An Austin 7-year-old is angling to become the youngest girl to summit Mount Kilimanjaro.
Montannah Kenney, a second-grader at River Ridge Elementary School, has been hiking up and down hills around Austin in preparation for her trek, which is set to begin March 10. If all goes as planned, she’ll reach the top of the tallest free-standing mountain in the world on March 17 or 18.
The two are heading to Tanzania in memory of Montannah’s dad, who died a week after Montannah’s third birthday in 2013.
“The higher I go, the closer I am to him in heaven,” Montannah says.
Don’t worry, she’s pretty tough. A triathlete, swimmer and runner who plays basketball and soccer, she’s always followed the lead of her mother, Hollie Kenney, 45, a former professional triathlete who now runs a swim coaching business and leads the volunteer program for Team Beef. Together, they have been hiking the Hill of Life and Riverplace to strengthen their legs for their adventure.
Montannah describes her training as “really long.”
“Sometimes my friends come with us and sometimes my mom makes me do math problems when we see signs of how far we have gone, and how far we have to go,” Montannah says.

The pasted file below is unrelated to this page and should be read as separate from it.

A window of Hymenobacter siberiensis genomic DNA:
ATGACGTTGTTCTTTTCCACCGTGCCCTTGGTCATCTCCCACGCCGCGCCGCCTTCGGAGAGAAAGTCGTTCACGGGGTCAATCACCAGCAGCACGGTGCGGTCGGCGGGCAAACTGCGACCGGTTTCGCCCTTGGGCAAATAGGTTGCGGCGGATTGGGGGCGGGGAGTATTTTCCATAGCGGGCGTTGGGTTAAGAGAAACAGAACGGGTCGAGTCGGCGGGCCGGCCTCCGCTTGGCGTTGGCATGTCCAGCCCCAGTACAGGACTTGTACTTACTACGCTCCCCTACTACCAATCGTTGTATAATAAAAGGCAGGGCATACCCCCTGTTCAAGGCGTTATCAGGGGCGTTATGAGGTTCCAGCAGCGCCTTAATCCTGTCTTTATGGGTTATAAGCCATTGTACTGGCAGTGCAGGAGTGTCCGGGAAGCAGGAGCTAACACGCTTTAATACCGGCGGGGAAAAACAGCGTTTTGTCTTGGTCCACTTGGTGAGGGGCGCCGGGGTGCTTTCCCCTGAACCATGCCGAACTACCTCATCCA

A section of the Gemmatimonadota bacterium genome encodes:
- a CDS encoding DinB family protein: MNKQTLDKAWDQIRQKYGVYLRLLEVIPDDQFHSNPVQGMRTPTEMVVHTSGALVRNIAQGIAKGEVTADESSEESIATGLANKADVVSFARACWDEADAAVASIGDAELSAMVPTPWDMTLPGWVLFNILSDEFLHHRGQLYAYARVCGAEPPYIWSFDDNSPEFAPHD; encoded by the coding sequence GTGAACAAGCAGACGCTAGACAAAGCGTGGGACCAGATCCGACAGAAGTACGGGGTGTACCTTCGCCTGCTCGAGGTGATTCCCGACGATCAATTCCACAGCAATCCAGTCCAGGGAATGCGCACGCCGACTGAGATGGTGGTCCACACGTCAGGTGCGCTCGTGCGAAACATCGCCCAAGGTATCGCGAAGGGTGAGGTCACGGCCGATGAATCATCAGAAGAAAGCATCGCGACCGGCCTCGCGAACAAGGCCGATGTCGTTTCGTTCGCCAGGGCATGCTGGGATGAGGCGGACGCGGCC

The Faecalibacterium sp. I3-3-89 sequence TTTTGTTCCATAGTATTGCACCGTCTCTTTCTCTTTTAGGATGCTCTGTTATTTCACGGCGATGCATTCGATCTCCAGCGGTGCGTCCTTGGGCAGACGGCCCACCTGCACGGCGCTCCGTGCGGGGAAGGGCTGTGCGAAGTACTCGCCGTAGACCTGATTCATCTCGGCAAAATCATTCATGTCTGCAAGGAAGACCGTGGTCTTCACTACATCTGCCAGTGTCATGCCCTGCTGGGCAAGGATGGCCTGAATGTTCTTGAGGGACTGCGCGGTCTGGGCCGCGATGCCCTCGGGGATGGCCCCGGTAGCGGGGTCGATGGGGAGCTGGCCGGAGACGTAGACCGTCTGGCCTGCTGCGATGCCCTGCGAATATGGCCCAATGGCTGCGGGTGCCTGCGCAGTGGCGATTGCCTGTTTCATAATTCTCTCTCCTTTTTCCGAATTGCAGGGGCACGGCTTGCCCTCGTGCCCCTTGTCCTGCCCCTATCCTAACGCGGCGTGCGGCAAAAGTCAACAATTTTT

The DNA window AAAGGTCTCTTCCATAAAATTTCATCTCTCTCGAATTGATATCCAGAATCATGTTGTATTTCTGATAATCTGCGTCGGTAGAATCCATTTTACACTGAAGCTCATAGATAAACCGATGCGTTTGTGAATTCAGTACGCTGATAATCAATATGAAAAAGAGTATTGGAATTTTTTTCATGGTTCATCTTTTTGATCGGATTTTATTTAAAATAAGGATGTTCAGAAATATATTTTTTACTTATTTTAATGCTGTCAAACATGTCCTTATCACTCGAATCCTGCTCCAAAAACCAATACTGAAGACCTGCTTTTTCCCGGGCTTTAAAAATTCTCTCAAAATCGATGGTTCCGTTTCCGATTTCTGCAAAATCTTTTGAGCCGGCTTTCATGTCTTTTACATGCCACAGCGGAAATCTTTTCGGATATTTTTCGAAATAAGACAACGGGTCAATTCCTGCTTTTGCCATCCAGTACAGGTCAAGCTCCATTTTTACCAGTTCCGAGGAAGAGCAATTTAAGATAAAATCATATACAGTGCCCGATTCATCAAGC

An estimated 25,000 people set out to climb the 19,341-foot mountain each year; about two-thirds make it to the top. Park rules require that climbers be 10 years old, but officials also issue special permits for younger climbers, which Montannah has obtained.
Currently, Roxy Getter of Florida, who was 8 when she made the climb, holds the record for the youngest female; Keats Boyd of Los Angeles was 7 when he climbed. The oldest climber to date was 88 when he slogged his way up. (You can check all the records, including records for the fastest ascent and descent, here.)
Conditions vary along the route, but the Kenneys will probably face temperature extremes from 90 degrees down to well below freezing – and winds like freight trains. They say they are prepared for very non-Texas conditions of snow or sleet.
“I want to climb Mt. Kilimanjaro because it would be a fun adventure with my mom, and because it would be really cool to try to break the world record, but I would want to climb it anyway because I don’t care if I break it,” Montannah says.
If she is successful, it will mark her first world record.
It will also mark the first time she’s ever camped.